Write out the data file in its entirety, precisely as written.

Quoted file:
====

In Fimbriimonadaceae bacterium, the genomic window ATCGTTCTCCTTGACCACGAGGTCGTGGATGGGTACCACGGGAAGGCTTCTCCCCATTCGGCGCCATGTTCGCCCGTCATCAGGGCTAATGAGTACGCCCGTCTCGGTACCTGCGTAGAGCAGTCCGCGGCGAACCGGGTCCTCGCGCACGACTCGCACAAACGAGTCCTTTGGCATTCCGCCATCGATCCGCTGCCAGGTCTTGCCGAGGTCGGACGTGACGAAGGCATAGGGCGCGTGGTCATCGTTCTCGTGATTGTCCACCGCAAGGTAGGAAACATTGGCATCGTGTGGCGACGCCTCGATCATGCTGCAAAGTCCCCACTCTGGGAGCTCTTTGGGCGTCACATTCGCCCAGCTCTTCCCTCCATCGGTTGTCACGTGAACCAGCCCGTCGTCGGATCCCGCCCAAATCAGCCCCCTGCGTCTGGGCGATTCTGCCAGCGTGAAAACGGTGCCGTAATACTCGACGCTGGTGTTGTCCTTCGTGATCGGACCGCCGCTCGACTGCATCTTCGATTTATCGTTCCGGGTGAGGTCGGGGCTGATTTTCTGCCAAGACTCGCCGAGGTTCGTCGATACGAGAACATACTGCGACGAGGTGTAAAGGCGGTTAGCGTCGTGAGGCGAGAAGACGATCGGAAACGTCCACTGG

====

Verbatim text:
In Fimbriimonadaceae bacterium, the genomic window ATCGTTCTCCTTGACCACGAGGTCGTGGATGGGTACCACGGGAAGGCTTCTCCCCATTCGGCGCCATGTTCGCCCGTCATCAGGGCTAATGAGTACGCCCGTCTCGGTACCTGCGTAGAGCAGTCCGCGGCGAACCGGGTCCTCGCGCACGACTCGCACAAACGAGTCCTTTGGCATTCCGCCATCGATCCGCTGCCAGGTCTTGCCGAGGTCGGACGTGACGAAGGCATAGGGCGCGTGGTCATCGTTCTCGTGATTGTCCACCGCAAGGTAGGAAACATTGGCATCGTGTGGCGACGCCTCGATCATGCTGCAAAGTCCCCACTCTGGGAGCTCTTTGGGCGTCACATTCGCCCAGCTCTTCCCTCCATCGGTTGTCACGTGAACCAGCCCGTCGTCGGATCCCGCCCAAATCAGCCCCCTGCGTCTGGGCGATTCTGCCAGCGTGAAAACGGTGCCGTAATACTCGACGCTGGTGTTGTCCTTCGTGATCGGACCGCCGCTCGACTGCATCTTCGATTTATCGTTCCGGGTGAGGTCGGGGCTGATTTTCTGCCAAGACTCGCCGAGGTTCGTCGATACGAGAACATACTGCGACGAGGTGTAAAGGCGGTTAGCGTCGTGAGGCGAGAAGACGATCGGAAACGTCCACTGG